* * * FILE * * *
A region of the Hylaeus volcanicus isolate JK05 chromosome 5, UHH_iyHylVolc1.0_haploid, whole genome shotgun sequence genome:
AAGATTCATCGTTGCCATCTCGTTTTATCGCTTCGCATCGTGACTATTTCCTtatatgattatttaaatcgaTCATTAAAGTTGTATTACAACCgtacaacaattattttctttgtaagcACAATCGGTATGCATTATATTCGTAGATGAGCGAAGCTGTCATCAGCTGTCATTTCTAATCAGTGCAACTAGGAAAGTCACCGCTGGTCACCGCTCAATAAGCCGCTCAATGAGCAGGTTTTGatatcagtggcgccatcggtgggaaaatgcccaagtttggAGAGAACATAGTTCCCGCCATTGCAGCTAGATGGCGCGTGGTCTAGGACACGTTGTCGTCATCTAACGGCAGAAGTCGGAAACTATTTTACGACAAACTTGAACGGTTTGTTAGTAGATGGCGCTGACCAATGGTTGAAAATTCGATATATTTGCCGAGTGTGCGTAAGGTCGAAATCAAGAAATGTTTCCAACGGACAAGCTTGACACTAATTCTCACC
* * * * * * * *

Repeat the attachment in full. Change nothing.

A region of the Hylaeus volcanicus isolate JK05 chromosome 5, UHH_iyHylVolc1.0_haploid, whole genome shotgun sequence genome:
AAGATTCATCGTTGCCATCTCGTTTTATCGCTTCGCATCGTGACTATTTCCTtatatgattatttaaatcgaTCATTAAAGTTGTATTACAACCgtacaacaattattttctttgtaagcACAATCGGTATGCATTATATTCGTAGATGAGCGAAGCTGTCATCAGCTGTCATTTCTAATCAGTGCAACTAGGAAAGTCACCGCTGGTCACCGCTCAATAAGCCGCTCAATGAGCAGGTTTTGatatcagtggcgccatcggtgggaaaatgcccaagtttggAGAGAACATAGTTCCCGCCATTGCAGCTAGATGGCGCGTGGTCTAGGACACGTTGTCGTCATCTAACGGCAGAAGTCGGAAACTATTTTACGACAAACTTGAACGGTTTGTTAGTAGATGGCGCTGACCAATGGTTGAAAATTCGATATATTTGCCGAGTGTGCGTAAGGTCGAAATCAAGAAATGTTTCCAACGGACAAGCTTGACACTAATTCTCACC